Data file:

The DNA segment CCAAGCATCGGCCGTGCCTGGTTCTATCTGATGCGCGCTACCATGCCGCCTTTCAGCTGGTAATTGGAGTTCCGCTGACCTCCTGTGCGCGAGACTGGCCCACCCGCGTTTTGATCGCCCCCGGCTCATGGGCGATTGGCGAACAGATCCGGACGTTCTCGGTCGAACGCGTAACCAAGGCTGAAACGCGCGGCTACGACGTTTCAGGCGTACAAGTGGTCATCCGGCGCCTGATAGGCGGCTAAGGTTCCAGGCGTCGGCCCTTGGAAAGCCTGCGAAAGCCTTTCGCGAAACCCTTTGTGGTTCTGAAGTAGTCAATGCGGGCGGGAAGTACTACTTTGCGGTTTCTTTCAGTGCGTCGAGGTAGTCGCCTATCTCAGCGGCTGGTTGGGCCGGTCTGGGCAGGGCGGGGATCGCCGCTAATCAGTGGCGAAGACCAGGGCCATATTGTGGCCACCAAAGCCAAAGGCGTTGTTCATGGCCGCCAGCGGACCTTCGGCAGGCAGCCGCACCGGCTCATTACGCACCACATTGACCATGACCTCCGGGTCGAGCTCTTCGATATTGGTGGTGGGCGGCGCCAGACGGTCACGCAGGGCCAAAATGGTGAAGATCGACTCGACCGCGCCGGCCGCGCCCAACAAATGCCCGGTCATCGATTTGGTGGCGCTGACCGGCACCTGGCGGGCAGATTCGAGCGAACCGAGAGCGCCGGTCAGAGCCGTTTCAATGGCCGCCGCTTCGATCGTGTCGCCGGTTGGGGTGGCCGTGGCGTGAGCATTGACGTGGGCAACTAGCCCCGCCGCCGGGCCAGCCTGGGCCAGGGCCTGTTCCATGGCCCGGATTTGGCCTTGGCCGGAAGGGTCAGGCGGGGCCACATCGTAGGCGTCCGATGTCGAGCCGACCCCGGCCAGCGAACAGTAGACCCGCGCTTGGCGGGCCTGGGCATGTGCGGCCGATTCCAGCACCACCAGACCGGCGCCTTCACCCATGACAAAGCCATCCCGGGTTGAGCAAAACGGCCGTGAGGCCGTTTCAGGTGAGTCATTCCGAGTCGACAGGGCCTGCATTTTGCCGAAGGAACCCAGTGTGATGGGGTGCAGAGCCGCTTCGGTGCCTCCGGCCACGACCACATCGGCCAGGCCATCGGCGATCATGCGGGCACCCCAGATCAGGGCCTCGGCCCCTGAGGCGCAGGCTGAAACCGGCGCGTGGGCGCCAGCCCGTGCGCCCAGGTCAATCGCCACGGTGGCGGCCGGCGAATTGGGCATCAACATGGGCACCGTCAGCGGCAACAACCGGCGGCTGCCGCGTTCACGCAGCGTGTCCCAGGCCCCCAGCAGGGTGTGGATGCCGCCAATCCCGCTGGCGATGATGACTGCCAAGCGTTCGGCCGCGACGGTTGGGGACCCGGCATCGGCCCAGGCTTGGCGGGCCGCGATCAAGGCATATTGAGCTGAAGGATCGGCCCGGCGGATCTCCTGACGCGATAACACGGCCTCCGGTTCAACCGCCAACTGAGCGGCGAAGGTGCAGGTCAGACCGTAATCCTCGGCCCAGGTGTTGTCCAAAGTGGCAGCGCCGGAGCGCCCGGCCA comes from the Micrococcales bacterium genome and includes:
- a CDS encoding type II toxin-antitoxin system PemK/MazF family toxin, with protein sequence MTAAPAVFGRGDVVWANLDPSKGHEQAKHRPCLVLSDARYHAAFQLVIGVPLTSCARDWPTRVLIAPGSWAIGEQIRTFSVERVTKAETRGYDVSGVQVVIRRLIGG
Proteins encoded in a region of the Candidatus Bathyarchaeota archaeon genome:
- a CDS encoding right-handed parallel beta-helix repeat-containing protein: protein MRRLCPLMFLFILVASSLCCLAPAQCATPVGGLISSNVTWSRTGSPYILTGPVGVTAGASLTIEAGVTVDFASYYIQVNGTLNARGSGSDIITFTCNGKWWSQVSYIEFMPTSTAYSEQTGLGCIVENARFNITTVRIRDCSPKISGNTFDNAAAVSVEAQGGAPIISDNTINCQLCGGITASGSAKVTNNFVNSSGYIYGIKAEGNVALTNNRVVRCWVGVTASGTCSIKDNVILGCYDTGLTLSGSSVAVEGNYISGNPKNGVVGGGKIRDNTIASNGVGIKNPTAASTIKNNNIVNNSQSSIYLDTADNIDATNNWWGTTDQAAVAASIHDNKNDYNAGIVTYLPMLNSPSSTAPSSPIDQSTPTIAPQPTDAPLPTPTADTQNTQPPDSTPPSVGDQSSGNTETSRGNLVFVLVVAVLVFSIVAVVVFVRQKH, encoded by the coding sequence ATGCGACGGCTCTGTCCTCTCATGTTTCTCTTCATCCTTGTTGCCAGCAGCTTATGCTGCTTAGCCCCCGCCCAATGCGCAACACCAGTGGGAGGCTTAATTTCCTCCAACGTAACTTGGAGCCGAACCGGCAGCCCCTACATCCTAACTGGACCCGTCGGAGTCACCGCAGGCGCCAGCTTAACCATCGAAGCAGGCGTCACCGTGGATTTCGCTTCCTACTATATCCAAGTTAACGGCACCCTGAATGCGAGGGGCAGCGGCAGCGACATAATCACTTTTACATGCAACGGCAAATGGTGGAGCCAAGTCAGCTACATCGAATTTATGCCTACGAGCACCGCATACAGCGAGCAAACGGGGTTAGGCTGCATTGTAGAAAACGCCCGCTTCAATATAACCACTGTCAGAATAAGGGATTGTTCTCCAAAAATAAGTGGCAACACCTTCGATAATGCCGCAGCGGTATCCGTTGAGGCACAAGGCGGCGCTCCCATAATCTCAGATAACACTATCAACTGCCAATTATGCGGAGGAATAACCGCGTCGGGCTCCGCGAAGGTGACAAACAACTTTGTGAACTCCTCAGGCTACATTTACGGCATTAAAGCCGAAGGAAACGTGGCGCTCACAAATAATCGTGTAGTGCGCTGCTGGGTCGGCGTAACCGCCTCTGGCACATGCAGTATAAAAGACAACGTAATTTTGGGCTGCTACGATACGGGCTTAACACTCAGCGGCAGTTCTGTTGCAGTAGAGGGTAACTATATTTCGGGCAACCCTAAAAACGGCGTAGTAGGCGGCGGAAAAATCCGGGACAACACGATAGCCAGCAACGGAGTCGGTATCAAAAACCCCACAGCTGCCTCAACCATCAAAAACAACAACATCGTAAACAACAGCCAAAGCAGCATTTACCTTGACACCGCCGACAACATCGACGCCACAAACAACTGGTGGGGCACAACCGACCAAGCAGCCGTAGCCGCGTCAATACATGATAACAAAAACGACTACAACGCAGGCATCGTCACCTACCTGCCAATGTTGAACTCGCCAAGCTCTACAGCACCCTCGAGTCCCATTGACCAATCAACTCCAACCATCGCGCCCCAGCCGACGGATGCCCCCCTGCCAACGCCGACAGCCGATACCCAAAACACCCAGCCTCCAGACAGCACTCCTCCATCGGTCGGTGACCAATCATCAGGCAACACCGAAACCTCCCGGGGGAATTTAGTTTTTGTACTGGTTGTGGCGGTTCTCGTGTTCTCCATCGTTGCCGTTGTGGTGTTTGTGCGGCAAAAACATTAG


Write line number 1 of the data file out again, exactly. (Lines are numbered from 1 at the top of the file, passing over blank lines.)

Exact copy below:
The DNA segment CCAAGCATCGGCCGTGCCTGGTTCTATCTGATGCGCGCTACCATGCCGCCTTTCAGCTGGTAATTGGAGTTCCGCTGACCTCCTGTGCGCGAGACTGGCCCACCCGCGTTTTGATCGCCCCCGGCTCATGGGCGATTGGCGAACAGATCCGGACGTTCTCGGTCGAACGCGTAACCAAGGCTGAAACGCGCGGCTACGACGTTTCAGGCGTACAAGTGGTCATCCGGCGCCTGATAGGCGGCTAAGGTTCCAGGCGTCGGCCCTTGGAAAGCCTGCGAAAGCCTTTCGCGAAACCCTTTGTGGTTCTGAAGTAGTCAATGCGGGCGGGAAGTACTACTTTGCGGTTTCTTTCAGTGCGTCGAGGTAGTCGCCTATCTCAGCGGCTGGTTGGGCCGGTCTGGGCAGGGCGGGGATCGCCGCTAATCAGTGGCGAAGACCAGGGCCATATTGTGGCCACCAAAGCCAAAGGCGTTGTTCATGGCCGCCAGCGGACCTTCGGCAGGCAGCCGCACCGGCTCATTACGCACCACATTGACCATGACCTCCGGGTCGAGCTCTTCGATATTGGTGGTGGGCGGCGCCAGACGGTCACGCAGGGCCAAAATGGTGAAGATCGACTCGACCGCGCCGGCCGCGCCCAACAAATGCCCGGTCATCGATTTGGTGGCGCTGACCGGCACCTGGCGGGCAGATTCGAGCGAACCGAGAGCGCCGGTCAGAGCCGTTTCAATGGCCGCCGCTTCGATCGTGTCGCCGGTTGGGGTGGCCGTGGCGTGAGCATTGACGTGGGCAACTAGCCCCGCCGCCGGGCCAGCCTGGGCCAGGGCCTGTTCCATGGCCCGGATTTGGCCTTGGCCGGAAGGGTCAGGCGGGGCCACATCGTAGGCGTCCGATGTCGAGCCGACCCCGGCCAGCGAACAGTAGACCCGCGCTTGGCGGGCCTGGGCATGTGCGGCCGATTCCAGCACCACCAGACCGGCGCCTTCACCCATGACAAAGCCATCCCGGGTTGAGCAAAACGGCCGTGAGGCCGTTTCAGGTGAGTCATTCCGAGTCGACAGGGCCTGCATTTTGCCGAAGGAACCCAGTGTGATGGGGTGCAGAGCCGCTTCGGTGCCTCCGGCCACGACCACATCGGCCAGGCCATCGGCGATCATGCGGGCACCCCAGATCAGGGCCTCGGCCCCTGAGGCGCAGGCTGAAACCGGCGCGTGGGCGCCAGCCCGTGCGCCCAGGTCAATCGCCACGGTGGCGGCCGGCGAATTGGGCATCAACATGGGCACCGTCAGCGGCAACAACCGGCGGCTGCCGCGTTCACGCAGCGTGTCCCAGGCCCCCAGCAGGGTGTGGATGCCGCCAATCCCGCTGGCGATGATGACTGCCAAGCGTTCGGCCGCGACGGTTGGGGACCCGGCATCGGCCCAGGCTTGGCGGGCCGCGATCAAGGCATATTGAGCTGAAGGATCGGCCCGGCGGATCTCCTGACGCGATAACACGGCCTCCGGTTCAACCGCCAACTGAGCGGCGAAGGTGCAGGTCAGACCGTAATCCTCGGCCCAGGTGTTGTCCAAAGTGGCAGCGCCGGAGCGCCCGGCCA comes from the Micrococcales bacterium genome and includes: